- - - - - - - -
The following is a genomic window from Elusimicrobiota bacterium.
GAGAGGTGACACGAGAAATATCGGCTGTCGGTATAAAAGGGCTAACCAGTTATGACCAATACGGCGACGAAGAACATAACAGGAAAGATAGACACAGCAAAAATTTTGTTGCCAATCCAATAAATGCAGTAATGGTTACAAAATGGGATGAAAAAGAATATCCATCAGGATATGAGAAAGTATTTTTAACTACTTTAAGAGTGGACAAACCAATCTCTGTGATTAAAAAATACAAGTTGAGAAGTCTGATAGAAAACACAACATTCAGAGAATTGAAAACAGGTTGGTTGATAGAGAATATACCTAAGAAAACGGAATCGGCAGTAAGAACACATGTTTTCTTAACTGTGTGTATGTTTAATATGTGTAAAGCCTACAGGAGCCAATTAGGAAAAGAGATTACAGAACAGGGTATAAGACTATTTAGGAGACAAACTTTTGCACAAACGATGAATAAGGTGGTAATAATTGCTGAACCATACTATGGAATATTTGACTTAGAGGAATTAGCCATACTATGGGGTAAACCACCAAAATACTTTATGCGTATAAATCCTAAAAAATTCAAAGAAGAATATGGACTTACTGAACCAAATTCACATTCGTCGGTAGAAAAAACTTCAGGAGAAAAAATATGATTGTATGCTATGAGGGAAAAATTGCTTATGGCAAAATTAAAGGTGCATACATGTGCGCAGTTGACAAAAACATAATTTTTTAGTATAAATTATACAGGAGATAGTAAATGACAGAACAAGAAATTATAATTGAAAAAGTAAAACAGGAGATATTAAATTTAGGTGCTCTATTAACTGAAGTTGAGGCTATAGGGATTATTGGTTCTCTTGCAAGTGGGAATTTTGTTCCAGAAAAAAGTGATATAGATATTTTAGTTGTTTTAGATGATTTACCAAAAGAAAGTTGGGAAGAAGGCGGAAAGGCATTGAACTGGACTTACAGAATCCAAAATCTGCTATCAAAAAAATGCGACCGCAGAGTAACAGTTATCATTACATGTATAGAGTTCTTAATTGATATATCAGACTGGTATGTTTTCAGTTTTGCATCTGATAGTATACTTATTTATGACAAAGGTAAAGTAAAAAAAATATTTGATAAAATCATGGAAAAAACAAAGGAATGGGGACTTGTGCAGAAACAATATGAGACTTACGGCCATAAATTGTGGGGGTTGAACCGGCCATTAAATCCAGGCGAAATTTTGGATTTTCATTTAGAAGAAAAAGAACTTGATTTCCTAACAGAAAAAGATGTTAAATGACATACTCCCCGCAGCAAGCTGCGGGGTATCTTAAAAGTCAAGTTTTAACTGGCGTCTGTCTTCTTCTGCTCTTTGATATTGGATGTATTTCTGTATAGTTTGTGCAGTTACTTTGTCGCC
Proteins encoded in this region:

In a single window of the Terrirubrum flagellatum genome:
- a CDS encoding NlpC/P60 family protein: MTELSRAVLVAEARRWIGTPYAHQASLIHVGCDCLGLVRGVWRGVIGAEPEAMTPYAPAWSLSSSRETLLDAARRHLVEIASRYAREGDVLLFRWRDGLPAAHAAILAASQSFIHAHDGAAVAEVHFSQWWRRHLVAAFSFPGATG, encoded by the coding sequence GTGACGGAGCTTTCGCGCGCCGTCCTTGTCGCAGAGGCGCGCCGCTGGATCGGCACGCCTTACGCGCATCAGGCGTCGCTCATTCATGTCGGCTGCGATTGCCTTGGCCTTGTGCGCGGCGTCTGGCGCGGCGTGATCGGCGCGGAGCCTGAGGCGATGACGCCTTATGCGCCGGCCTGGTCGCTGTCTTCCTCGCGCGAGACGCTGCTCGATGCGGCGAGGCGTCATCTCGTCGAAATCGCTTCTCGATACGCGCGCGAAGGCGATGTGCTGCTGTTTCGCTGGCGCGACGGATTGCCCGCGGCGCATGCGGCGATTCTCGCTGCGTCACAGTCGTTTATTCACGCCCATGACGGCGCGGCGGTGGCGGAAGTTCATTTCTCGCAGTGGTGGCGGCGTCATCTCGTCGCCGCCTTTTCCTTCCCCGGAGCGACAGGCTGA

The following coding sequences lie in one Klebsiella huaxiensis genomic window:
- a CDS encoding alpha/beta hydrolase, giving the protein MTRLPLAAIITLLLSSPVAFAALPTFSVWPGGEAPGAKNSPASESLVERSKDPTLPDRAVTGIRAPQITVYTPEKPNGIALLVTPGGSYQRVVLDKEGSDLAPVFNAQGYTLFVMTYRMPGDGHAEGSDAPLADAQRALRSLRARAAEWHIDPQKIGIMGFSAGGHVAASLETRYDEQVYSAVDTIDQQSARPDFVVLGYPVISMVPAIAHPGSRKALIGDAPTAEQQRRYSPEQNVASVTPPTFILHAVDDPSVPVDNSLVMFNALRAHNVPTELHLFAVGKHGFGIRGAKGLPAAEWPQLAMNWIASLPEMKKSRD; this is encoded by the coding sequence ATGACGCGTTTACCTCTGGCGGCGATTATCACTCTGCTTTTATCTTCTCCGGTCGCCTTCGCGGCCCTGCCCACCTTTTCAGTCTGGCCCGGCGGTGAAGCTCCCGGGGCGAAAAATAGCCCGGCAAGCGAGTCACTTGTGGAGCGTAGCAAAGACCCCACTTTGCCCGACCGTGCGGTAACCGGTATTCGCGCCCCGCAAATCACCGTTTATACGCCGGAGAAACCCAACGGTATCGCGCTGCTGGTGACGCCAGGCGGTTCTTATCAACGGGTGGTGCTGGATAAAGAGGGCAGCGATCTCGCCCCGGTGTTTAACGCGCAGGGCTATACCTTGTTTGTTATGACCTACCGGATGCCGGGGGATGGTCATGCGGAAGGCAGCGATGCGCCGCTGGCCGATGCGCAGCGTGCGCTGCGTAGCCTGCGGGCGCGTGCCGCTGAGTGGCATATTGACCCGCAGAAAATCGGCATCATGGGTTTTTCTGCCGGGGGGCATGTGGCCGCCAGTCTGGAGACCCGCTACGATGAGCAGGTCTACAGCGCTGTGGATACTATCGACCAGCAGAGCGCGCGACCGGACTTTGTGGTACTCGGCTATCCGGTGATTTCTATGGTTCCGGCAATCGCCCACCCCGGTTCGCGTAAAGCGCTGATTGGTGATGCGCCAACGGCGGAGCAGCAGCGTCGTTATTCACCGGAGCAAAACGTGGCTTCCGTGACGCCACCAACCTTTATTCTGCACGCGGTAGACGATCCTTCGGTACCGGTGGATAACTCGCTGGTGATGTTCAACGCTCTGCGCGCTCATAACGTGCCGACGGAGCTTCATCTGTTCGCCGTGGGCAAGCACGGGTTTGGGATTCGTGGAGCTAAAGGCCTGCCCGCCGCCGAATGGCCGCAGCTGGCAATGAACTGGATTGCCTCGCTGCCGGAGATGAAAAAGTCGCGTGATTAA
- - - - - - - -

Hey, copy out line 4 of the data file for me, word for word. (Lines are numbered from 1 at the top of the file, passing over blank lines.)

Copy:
In a single window of the Terrirubrum flagellatum genome: